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Luke-Acts and the Great Isaiah Scroll

THE BIBLE PLACES BLOG: Luke & Acts (9): Book of Isaiah (Michael J. Caba). The connection is tenuous, but this post includes some good links on 1QIsaa.

Past PaleoJudaica posts involving the Great Isaiah Scroll are here, here, and here and links.

Visit PaleoJudaica daily for the latest news on ancient Judaism and the biblical world.

More from Hicks-Keaton on Joseph and Aseneth

NEW ARTICLE IN THE JOURNAL FOR THE STUDY OF JUDAISM: Jill Hicks-Keaton, Aseneth between Judaism and Christianity: Reframing the Debate. (JSJ 49 [2018]: 1-34).
Abstract
The question of whether Joseph and Aseneth is “Jewish or Christian?” is the central frame in which the provenance of this tale has traditionally been sought. Yet, such a formulation assumes that “Judaism” and “Christianity” were distinct entities without overlap, when it is now widely acknowledged that they were not easily separable in antiquity for quite some time. I suggest that the question of whether Joseph and Aseneth is Jewish or gentile is more profitable for contextualizing Aseneth’s tale. This article offers fresh evidence for historicizing its origins in Judaism of Greco-Roman Egypt. Placing the narrative’s concerns for boundary-regulation alongside the discursive projects of other ancient writers (both Jewish and gentile Christian) who engaged the story of Joseph suggests that the author of Joseph and Aseneth was likely a participant in a Hellenistic Jewish interpretive tradition in Egypt that used Joseph’s tale as a platform for marking and maintaining boundaries.
This article is an adaptation of the first chapter of her new monograph, Arguing with Aseneth, which I noted here. The article is probably behind a subscription wall. I have access to it through my institution.

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Saturday, April 14, 2018

Interview with Geoffrey Khan

INTERACTION OF TRADITIONS BLOG: Interview with Dr Geoffrey Khan (Srecko Koralija).
I am very pleased to publish an interview with Dr Geoffrey Khan, an expert in the field of Semitic studies, and the Regius Professor of Hebrew at the University of Cambridge.

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Review of Marciak, Sophene, Gordyene, and Adiabene

BRYN MAYR CLASSICAL REVIEW: Michal Marciak, Sophene, Gordyene, and Adiabene: Three 'Regna Minora' of Northern Mesopotamia between East and West. Impact of empire, 26. Leiden: Brill, 2017. Pp. xv, 581. ISBN 9789004350700. $184.00. Reviewed by David Woods, University College Cork (d.woods@ucc.ie).
This book is a result of research funded by the National Science Centre in Poland and conducted at the University of Rzeszów from 2012 to 2015. It does exactly what the title suggests, discussing the geography and history of the three neighbouring regions of Sophene, Gordyene, and Adiabene in northern Mesopotamia during the period from about 200 BC to about AD 600. There is no single, overarching argument, and the result is essentially a reference work for anyone interested in the development of these regions. Many of the chapters have already been published in a variety of academic journals during the period from 2011 to 2016. However, the journals were sometimes relatively obscure, and it is good to have revised versions of the original papers drawn together to form a larger, coherent whole. The author draws upon a wide range of literary sources in a number of languages, primarily in Greek, Latin, Syriac, and Armenian. He also draws upon a wide range of material sources and the latest archaeological data. The result is an indispensable tool for anyone interested in the geography and history of northern Mesopotamia.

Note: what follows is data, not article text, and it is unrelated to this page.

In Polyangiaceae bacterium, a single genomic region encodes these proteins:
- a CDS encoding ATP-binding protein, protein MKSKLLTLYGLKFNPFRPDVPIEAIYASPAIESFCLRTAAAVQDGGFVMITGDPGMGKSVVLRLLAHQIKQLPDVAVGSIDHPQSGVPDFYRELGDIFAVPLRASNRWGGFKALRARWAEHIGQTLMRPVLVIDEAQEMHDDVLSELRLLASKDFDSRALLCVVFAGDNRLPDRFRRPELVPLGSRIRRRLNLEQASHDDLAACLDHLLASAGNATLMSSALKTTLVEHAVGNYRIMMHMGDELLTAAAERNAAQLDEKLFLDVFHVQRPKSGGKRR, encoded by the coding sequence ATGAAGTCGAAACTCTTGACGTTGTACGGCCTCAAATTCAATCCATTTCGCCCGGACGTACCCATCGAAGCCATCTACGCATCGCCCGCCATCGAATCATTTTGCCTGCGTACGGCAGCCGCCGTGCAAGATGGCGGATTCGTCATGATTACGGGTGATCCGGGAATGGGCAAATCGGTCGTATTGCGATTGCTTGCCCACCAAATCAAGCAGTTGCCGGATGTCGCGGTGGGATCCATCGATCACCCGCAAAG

[...]
The material on Adibene (modern day Erbil) will be of particular interest to PaleoJudaica readers. The ruler of the kingdom of Adiabene, Queen Helena, converted to Judaism in the first century CE. Background here and links.

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Soar over Masada

NATIONAL GEOGRAPHIC: Soar Over a Legendary Fortress in the Judean Desert. This remote palace complex of Masada looks as dramatic as the stories behind it (Abby Sewell). Nice video and a good summary essay to go with it.

For some relevant PaleoJudaica posts on Masada, see here and links. For another flyover video of Masada, see here.

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PBS documentary on Hannibal

PUNIC WATCH: How (and Where) Did Hannibal Cross the Alps? Experts Finally Have Answers (Mindy Weisberger, Live Science).
For over 2,000 years, historians have argued over the route used by the Carthaginian general Hannibal to guide his army — 30,000 soldiers, 37 elephants and 15,000 horses — over the Alps and into Italy in just 16 days, conducting a military ambush against the Romans that was unprecedented in the history of warfare.

Such an achievement required careful planning and strategizing, but with little physical evidence of the journey available today and few recorded details of the crossing, uncertainty remains about how it was accomplished.